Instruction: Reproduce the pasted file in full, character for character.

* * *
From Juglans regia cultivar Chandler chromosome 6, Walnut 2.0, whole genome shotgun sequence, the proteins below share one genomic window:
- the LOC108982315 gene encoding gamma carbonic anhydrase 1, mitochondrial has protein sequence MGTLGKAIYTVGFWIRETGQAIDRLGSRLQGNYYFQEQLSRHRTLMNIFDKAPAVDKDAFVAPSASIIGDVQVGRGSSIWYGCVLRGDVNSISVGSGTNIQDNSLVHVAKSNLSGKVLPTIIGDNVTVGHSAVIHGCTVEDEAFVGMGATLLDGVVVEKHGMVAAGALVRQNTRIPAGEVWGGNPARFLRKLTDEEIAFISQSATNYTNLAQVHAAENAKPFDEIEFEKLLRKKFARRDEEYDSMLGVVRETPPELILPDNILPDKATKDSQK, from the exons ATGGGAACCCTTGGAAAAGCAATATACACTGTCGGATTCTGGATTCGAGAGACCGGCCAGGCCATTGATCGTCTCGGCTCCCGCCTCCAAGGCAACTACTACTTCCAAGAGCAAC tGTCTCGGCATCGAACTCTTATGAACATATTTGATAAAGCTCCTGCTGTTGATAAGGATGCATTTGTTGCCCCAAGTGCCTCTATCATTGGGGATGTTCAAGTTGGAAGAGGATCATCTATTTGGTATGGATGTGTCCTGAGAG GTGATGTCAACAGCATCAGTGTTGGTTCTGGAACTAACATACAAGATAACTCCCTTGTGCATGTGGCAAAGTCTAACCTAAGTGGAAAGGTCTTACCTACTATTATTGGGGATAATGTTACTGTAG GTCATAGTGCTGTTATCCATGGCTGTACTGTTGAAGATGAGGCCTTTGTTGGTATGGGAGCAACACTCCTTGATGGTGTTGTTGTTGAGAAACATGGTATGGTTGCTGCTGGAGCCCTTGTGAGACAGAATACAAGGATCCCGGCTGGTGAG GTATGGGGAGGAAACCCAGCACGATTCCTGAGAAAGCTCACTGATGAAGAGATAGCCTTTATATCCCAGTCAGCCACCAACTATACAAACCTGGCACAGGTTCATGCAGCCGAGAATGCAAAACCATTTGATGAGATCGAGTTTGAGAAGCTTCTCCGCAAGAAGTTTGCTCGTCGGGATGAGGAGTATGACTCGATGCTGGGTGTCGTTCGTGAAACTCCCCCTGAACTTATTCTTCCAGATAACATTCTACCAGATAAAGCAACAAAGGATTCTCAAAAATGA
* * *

From Juglans regia cultivar Chandler chromosome 6, Walnut 2.0, whole genome shotgun sequence, the proteins below share one genomic window:
- the LOC108982315 gene encoding gamma carbonic anhydrase 1, mitochondrial has protein sequence MGTLGKAIYTVGFWIRETGQAIDRLGSRLQGNYYFQEQLSRHRTLMNIFDKAPAVDKDAFVAPSASIIGDVQVGRGSSIWYGCVLRGDVNSISVGSGTNIQDNSLVHVAKSNLSGKVLPTIIGDNVTVGHSAVIHGCTVEDEAFVGMGATLLDGVVVEKHGMVAAGALVRQNTRIPAGEVWGGNPARFLRKLTDEEIAFISQSATNYTNLAQVHAAENAKPFDEIEFEKLLRKKFARRDEEYDSMLGVVRETPPELILPDNILPDKATKDSQK, from the exons ATGGGAACCCTTGGAAAAGCAATATACACTGTCGGATTCTGGATTCGAGAGACCGGCCAGGCCATTGATCGTCTCGGCTCCCGCCTCCAAGGCAACTACTACTTCCAAGAGCAAC tGTCTCGGCATCGAACTCTTATGAACATATTTGATAAAGCTCCTGCTGTTGATAAGGATGCATTTGTTGCCCCAAGTGCCTCTATCATTGGGGATGTTCAAGTTGGAAGAGGATCATCTATTTGGTATGGATGTGTCCTGAGAG GTGATGTCAACAGCATCAGTGTTGGTTCTGGAACTAACATACAAGATAACTCCCTTGTGCATGTGGCAAAGTCTAACCTAAGTGGAAAGGTCTTACCTACTATTATTGGGGATAATGTTACTGTAG GTCATAGTGCTGTTATCCATGGCTGTACTGTTGAAGATGAGGCCTTTGTTGGTATGGGAGCAACACTCCTTGATGGTGTTGTTGTTGAGAAACATGGTATGGTTGCTGCTGGAGCCCTTGTGAGACAGAATACAAGGATCCCGGCTGGTGAG GTATGGGGAGGAAACCCAGCACGATTCCTGAGAAAGCTCACTGATGAAGAGATAGCCTTTATATCCCAGTCAGCCACCAACTATACAAACCTGGCACAGGTTCATGCAGCCGAGAATGCAAAACCATTTGATGAGATCGAGTTTGAGAAGCTTCTCCGCAAGAAGTTTGCTCGTCGGGATGAGGAGTATGACTCGATGCTGGGTGTCGTTCGTGAAACTCCCCCTGAACTTATTCTTCCAGATAACATTCTACCAGATAAAGCAACAAAGGATTCTCAAAAATGA